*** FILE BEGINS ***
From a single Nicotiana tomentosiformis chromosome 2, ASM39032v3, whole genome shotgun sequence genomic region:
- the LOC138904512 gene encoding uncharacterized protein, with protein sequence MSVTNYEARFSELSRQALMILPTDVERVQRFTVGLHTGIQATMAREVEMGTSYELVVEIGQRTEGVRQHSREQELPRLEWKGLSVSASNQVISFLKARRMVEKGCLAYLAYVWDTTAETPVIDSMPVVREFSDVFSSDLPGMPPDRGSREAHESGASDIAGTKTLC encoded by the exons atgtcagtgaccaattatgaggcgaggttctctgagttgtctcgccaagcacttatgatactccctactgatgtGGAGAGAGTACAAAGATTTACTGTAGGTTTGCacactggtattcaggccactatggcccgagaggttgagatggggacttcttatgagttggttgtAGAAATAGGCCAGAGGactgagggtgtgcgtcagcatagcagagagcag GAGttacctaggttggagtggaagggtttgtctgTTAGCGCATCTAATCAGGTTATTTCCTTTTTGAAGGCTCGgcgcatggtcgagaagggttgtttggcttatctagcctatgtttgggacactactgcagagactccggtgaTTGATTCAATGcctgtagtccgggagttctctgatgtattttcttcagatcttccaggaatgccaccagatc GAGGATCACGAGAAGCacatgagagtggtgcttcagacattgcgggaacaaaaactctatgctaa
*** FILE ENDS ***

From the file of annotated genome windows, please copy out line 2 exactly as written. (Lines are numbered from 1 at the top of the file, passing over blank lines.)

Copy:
- the LOC138904512 gene encoding uncharacterized protein, with protein sequence MSVTNYEARFSELSRQALMILPTDVERVQRFTVGLHTGIQATMAREVEMGTSYELVVEIGQRTEGVRQHSREQELPRLEWKGLSVSASNQVISFLKARRMVEKGCLAYLAYVWDTTAETPVIDSMPVVREFSDVFSSDLPGMPPDRGSREAHESGASDIAGTKTLC encoded by the exons atgtcagtgaccaattatgaggcgaggttctctgagttgtctcgccaagcacttatgatactccctactgatgtGGAGAGAGTACAAAGATTTACTGTAGGTTTGCacactggtattcaggccactatggcccgagaggttgagatggggacttcttatgagttggttgtAGAAATAGGCCAGAGGactgagggtgtgcgtcagcatagcagagagcag GAGttacctaggttggagtggaagggtttgtctgTTAGCGCATCTAATCAGGTTATTTCCTTTTTGAAGGCTCGgcgcatggtcgagaagggttgtttggcttatctagcctatgtttgggacactactgcagagactccggtgaTTGATTCAATGcctgtagtccgggagttctctgatgtattttcttcagatcttccaggaatgccaccagatc GAGGATCACGAGAAGCacatgagagtggtgcttcagacattgcgggaacaaaaactctatgctaa